Kangaroo Island cruises into recovery

Sun Princess’ arrival sparks a warm welcome

(from left) Princess Cruises senior vice president Asia Pacific, Mr Stuart Allison; premier of South Australia, Mr Steven Marshall; Sun Princess captain, Mr Diego Perra.

ADELAIDE - Australia's cruise industry is celebrating its return to the bushfire-affected communities of Kangaroo Island after the arrival of Sun Princess at the port of Penneshaw in late January.

Cruise Lines International Association (CLIA) managing director Australasia, Mr Joel Katz, said the ship's visit was a major milestone on the island's path to economic recovery and sent an important message to the outside world.

"Today's visit by Sun Princess demonstrates the resilience of the Kangaroo Island community and helps show that Australia is open for business and ready to welcome visitors from across the globe.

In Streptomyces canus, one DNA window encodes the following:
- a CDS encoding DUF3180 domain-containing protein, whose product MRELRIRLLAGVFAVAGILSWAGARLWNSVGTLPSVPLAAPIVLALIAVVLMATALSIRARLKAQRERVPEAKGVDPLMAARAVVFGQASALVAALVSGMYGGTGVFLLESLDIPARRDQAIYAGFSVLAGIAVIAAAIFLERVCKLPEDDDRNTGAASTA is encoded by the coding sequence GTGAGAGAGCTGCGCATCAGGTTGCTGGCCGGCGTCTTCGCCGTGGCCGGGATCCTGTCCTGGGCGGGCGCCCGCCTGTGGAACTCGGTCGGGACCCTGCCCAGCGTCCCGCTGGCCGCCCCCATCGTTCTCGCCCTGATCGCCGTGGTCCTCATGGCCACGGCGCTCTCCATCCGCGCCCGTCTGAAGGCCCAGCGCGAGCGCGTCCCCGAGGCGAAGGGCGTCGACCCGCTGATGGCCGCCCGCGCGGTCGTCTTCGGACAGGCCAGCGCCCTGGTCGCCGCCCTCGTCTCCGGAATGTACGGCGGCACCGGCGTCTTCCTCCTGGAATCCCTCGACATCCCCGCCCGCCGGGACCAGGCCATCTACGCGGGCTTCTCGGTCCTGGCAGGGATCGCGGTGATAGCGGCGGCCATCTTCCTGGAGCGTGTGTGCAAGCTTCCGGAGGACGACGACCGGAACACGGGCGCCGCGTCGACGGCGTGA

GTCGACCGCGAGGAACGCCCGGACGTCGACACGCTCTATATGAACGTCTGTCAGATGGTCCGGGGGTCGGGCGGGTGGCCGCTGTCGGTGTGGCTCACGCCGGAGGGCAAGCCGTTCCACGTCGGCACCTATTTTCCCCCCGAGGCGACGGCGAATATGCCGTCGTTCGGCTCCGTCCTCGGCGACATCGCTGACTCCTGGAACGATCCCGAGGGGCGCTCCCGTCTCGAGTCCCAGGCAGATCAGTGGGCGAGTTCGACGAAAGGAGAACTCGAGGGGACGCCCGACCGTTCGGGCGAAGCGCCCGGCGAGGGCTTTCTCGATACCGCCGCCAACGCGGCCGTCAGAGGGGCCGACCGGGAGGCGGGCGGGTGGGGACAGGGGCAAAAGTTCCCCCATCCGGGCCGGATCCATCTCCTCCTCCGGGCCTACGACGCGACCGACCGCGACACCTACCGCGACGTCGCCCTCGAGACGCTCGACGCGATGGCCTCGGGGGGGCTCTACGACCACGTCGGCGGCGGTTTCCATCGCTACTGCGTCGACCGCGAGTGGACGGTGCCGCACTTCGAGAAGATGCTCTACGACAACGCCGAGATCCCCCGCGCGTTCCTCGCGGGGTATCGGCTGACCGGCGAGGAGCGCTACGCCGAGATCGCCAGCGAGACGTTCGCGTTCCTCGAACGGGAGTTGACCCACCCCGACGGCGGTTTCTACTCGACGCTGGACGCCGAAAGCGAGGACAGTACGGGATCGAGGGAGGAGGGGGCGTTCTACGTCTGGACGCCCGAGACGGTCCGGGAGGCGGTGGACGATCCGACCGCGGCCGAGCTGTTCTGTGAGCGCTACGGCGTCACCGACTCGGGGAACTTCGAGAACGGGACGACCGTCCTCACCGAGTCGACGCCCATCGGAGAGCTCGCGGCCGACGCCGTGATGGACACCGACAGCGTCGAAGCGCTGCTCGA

"Nationally, cruise tourism is worth more than A$5 billion (US$3.35 billion) a year to the Australian economy and will play an important role in supporting local communities as they recover from this summer's fires," Mr Katz said.

Located near the city of Adelaide, Kangaroo Island is known for its scenic coastline, prolific native wildlife and artisan food and wine producers.

Cruise tourism on the island has grown significantly in recent years, having increased from three ship visits in 2012 to a schedule of 26 ship visits over the current southern-summer season.

Cruise vessels visiting Kangaroo Island in 2019 to 2020 have a total capacity of more than 54,000 passengers and crew, whose spending provides vital economic benefits to the local community.

All major cruise lines in Australia are currently operating as scheduled and continue to visit ports around the country as planned.

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